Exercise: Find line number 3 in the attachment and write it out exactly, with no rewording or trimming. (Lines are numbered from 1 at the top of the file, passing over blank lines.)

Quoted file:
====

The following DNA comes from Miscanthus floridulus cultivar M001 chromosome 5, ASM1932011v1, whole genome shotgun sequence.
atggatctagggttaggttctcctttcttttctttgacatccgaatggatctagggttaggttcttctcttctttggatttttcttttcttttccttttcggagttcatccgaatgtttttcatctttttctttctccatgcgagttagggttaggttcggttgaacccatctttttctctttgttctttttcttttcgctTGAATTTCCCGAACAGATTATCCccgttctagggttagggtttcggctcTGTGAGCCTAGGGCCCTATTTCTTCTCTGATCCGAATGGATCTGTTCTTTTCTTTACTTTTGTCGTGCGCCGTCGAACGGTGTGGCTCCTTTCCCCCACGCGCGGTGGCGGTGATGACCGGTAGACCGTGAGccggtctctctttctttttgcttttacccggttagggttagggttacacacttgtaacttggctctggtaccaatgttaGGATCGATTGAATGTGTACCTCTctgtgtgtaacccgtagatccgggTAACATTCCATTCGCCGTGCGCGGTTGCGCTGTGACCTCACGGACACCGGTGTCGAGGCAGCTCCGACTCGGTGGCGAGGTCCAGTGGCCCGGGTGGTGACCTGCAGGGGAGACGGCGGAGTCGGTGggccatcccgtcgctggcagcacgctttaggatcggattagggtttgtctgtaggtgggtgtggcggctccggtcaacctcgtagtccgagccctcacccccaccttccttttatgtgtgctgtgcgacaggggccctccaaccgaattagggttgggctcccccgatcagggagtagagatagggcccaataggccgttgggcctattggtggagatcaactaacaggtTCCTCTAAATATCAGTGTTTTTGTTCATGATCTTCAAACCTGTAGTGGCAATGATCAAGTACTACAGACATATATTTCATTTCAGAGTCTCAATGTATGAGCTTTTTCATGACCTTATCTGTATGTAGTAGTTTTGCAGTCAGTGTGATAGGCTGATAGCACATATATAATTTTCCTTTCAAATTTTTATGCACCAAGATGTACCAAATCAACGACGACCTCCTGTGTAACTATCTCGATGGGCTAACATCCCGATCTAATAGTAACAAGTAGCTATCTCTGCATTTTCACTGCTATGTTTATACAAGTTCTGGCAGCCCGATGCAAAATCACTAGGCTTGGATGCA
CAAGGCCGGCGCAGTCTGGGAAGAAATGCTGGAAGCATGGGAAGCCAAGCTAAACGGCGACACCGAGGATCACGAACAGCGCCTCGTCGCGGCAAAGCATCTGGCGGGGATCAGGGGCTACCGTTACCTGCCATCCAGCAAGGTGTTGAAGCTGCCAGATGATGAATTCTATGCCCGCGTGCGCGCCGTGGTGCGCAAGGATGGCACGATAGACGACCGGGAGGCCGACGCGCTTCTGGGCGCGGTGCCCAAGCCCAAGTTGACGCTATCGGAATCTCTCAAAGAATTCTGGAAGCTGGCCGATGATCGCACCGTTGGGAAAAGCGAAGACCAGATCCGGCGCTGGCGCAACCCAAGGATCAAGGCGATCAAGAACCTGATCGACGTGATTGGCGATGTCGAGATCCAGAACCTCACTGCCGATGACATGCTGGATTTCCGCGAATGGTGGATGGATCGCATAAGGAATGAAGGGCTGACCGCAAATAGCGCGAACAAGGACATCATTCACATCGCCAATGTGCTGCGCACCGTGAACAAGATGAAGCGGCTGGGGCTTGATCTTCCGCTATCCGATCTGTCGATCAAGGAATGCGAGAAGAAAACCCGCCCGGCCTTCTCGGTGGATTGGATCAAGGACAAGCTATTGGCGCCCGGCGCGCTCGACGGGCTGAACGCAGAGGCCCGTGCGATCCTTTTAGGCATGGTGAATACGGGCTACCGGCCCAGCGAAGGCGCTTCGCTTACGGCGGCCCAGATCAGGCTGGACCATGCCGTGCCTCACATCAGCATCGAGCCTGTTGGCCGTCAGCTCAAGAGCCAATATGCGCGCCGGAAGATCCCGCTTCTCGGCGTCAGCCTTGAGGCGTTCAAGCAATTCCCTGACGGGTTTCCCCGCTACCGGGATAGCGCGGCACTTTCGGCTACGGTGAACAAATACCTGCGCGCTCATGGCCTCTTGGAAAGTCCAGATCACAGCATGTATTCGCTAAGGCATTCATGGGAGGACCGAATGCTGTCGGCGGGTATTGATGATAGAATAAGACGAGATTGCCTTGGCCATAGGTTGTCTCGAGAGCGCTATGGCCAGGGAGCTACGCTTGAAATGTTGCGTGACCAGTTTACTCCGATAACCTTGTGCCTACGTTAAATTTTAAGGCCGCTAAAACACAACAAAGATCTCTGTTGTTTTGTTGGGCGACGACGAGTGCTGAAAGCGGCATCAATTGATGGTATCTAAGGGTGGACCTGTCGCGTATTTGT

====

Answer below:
CAAGGCCGGCGCAGTCTGGGAAGAAATGCTGGAAGCATGGGAAGCCAAGCTAAACGGCGACACCGAGGATCACGAACAGCGCCTCGTCGCGGCAAAGCATCTGGCGGGGATCAGGGGCTACCGTTACCTGCCATCCAGCAAGGTGTTGAAGCTGCCAGATGATGAATTCTATGCCCGCGTGCGCGCCGTGGTGCGCAAGGATGGCACGATAGACGACCGGGAGGCCGACGCGCTTCTGGGCGCGGTGCCCAAGCCCAAGTTGACGCTATCGGAATCTCTCAAAGAATTCTGGAAGCTGGCCGATGATCGCACCGTTGGGAAAAGCGAAGACCAGATCCGGCGCTGGCGCAACCCAAGGATCAAGGCGATCAAGAACCTGATCGACGTGATTGGCGATGTCGAGATCCAGAACCTCACTGCCGATGACATGCTGGATTTCCGCGAATGGTGGATGGATCGCATAAGGAATGAAGGGCTGACCGCAAATAGCGCGAACAAGGACATCATTCACATCGCCAATGTGCTGCGCACCGTGAACAAGATGAAGCGGCTGGGGCTTGATCTTCCGCTATCCGATCTGTCGATCAAGGAATGCGAGAAGAAAACCCGCCCGGCCTTCTCGGTGGATTGGATCAAGGACAAGCTATTGGCGCCCGGCGCGCTCGACGGGCTGAACGCAGAGGCCCGTGCGATCCTTTTAGGCATGGTGAATACGGGCTACCGGCCCAGCGAAGGCGCTTCGCTTACGGCGGCCCAGATCAGGCTGGACCATGCCGTGCCTCACATCAGCATCGAGCCTGTTGGCCGTCAGCTCAAGAGCCAATATGCGCGCCGGAAGATCCCGCTTCTCGGCGTCAGCCTTGAGGCGTTCAAGCAATTCCCTGACGGGTTTCCCCGCTACCGGGATAGCGCGGCACTTTCGGCTACGGTGAACAAATACCTGCGCGCTCATGGCCTCTTGGAAAGTCCAGATCACAGCATGTATTCGCTAAGGCATTCATGGGAGGACCGAATGCTGTCGGCGGGTATTGATGATAGAATAAGACGAGATTGCCTTGGCCATAGGTTGTCTCGAGAGCGCTATGGCCAGGGAGCTACGCTTGAAATGTTGCGTGACCAGTTTACTCCGATAACCTTGTGCCTACGTTAAATTTTAAGGCCGCTAAAACACAACAAAGATCTCTGTTGTTTTGTTGGGCGACGACGAGTGCTGAAAGCGGCATCAATTGATGGTATCTAAGGGTGGACCTGTCGCGTATTTGT